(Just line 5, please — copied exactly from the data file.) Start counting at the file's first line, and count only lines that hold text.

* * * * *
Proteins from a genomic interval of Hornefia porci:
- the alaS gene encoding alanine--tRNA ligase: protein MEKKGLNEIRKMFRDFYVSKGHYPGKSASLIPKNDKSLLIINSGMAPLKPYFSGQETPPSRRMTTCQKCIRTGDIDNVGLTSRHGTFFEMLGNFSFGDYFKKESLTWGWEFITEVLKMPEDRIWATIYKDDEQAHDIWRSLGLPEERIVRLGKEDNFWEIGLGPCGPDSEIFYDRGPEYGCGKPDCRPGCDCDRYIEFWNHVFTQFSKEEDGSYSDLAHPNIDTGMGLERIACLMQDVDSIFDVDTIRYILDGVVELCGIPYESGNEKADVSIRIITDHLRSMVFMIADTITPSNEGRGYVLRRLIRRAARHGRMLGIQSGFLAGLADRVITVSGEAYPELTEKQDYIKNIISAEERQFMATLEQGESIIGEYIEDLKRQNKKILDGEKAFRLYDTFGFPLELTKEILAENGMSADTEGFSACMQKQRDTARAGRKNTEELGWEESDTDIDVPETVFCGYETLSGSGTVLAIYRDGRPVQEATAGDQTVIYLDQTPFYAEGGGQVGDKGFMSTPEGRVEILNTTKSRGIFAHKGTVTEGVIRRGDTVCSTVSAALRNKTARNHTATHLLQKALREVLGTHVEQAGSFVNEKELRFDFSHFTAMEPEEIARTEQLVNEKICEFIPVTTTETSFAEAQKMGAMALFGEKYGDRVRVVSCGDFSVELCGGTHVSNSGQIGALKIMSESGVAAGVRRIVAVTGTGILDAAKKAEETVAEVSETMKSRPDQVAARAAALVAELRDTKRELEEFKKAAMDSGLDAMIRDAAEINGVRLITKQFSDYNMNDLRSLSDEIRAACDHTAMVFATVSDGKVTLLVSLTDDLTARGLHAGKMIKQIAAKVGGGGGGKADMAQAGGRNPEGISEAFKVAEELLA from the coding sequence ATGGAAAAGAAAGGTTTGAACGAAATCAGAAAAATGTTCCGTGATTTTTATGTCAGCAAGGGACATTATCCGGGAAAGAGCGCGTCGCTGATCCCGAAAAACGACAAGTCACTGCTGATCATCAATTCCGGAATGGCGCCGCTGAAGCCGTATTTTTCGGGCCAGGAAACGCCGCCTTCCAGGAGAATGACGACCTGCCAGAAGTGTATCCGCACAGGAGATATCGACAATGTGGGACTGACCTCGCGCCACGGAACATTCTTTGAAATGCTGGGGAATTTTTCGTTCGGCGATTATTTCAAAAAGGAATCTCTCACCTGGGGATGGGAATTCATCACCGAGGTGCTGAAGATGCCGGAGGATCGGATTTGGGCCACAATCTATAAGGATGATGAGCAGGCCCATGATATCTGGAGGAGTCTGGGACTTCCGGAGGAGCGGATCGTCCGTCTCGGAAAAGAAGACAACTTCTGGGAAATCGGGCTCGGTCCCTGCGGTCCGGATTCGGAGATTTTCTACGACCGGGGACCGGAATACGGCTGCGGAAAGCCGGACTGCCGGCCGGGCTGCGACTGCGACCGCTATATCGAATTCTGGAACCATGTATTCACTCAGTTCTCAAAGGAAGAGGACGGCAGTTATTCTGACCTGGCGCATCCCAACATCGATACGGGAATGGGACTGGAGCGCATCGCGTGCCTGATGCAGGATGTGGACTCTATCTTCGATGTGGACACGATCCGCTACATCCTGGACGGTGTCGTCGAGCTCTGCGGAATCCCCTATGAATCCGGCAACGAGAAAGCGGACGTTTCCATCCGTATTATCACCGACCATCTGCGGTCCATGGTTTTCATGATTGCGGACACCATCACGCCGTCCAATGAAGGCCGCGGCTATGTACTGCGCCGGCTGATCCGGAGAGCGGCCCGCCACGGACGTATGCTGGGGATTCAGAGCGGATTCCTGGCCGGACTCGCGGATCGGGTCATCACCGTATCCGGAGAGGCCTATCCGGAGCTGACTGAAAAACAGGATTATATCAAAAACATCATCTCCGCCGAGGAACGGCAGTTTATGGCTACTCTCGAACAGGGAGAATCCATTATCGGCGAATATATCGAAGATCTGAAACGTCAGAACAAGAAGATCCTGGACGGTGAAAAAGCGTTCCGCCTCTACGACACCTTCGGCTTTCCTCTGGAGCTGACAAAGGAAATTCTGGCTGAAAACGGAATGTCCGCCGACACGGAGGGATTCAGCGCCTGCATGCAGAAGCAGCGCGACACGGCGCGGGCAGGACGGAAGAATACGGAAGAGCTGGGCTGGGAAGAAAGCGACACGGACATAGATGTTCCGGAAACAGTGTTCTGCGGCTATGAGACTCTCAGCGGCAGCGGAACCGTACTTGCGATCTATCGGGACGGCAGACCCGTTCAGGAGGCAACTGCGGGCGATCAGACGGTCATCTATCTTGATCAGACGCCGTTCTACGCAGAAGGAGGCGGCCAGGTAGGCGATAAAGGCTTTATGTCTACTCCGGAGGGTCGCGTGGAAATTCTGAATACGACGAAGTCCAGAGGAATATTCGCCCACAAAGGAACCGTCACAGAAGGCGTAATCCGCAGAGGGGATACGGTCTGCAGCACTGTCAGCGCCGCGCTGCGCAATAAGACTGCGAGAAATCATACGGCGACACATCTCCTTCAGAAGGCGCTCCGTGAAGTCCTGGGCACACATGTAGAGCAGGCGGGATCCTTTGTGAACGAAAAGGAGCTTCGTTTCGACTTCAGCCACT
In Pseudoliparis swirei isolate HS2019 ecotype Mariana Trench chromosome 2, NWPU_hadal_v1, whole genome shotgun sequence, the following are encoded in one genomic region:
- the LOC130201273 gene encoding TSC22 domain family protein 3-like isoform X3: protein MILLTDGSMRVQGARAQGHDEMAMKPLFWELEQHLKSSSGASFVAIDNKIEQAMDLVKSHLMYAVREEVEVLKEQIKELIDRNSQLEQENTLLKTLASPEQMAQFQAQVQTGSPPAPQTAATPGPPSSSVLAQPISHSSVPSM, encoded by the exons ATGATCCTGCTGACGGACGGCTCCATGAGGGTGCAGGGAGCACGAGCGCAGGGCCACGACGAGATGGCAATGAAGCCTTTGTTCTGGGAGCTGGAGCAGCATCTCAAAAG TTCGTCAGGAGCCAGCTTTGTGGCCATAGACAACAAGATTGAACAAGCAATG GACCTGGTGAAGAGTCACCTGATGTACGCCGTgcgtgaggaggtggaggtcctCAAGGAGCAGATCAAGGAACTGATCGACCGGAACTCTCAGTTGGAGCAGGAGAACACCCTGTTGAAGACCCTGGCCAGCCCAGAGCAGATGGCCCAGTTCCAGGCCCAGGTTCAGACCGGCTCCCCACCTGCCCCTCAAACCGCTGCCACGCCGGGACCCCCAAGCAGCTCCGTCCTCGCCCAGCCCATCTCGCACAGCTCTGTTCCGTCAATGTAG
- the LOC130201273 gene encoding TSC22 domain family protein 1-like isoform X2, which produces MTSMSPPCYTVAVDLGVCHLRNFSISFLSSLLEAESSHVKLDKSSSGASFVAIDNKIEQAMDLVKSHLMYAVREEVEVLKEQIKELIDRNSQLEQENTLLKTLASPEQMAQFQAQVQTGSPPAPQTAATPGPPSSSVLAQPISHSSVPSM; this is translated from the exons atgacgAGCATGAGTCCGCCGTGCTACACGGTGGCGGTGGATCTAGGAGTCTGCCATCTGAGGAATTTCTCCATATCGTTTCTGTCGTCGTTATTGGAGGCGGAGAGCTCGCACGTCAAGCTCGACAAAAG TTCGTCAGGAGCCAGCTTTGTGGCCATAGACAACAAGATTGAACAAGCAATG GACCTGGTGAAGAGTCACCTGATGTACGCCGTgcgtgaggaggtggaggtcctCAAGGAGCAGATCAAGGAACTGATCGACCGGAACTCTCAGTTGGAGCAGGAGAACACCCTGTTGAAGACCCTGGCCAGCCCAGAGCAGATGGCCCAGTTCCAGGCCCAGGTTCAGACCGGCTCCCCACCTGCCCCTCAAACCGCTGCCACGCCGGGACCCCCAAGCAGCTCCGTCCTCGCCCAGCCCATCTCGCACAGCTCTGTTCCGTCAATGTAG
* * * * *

- the LOC130201273 gene encoding TSC22 domain family protein 1-like isoform X2, which produces MTSMSPPCYTVAVDLGVCHLRNFSISFLSSLLEAESSHVKLDKSSSGASFVAIDNKIEQAMDLVKSHLMYAVREEVEVLKEQIKELIDRNSQLEQENTLLKTLASPEQMAQFQAQVQTGSPPAPQTAATPGPPSSSVLAQPISHSSVPSM; this is translated from the exons atgacgAGCATGAGTCCGCCGTGCTACACGGTGGCGGTGGATCTAGGAGTCTGCCATCTGAGGAATTTCTCCATATCGTTTCTGTCGTCGTTATTGGAGGCGGAGAGCTCGCACGTCAAGCTCGACAAAAG TTCGTCAGGAGCCAGCTTTGTGGCCATAGACAACAAGATTGAACAAGCAATG GACCTGGTGAAGAGTCACCTGATGTACGCCGTgcgtgaggaggtggaggtcctCAAGGAGCAGATCAAGGAACTGATCGACCGGAACTCTCAGTTGGAGCAGGAGAACACCCTGTTGAAGACCCTGGCCAGCCCAGAGCAGATGGCCCAGTTCCAGGCCCAGGTTCAGACCGGCTCCCCACCTGCCCCTCAAACCGCTGCCACGCCGGGACCCCCAAGCAGCTCCGTCCTCGCCCAGCCCATCTCGCACAGCTCTGTTCCGTCAATGTAG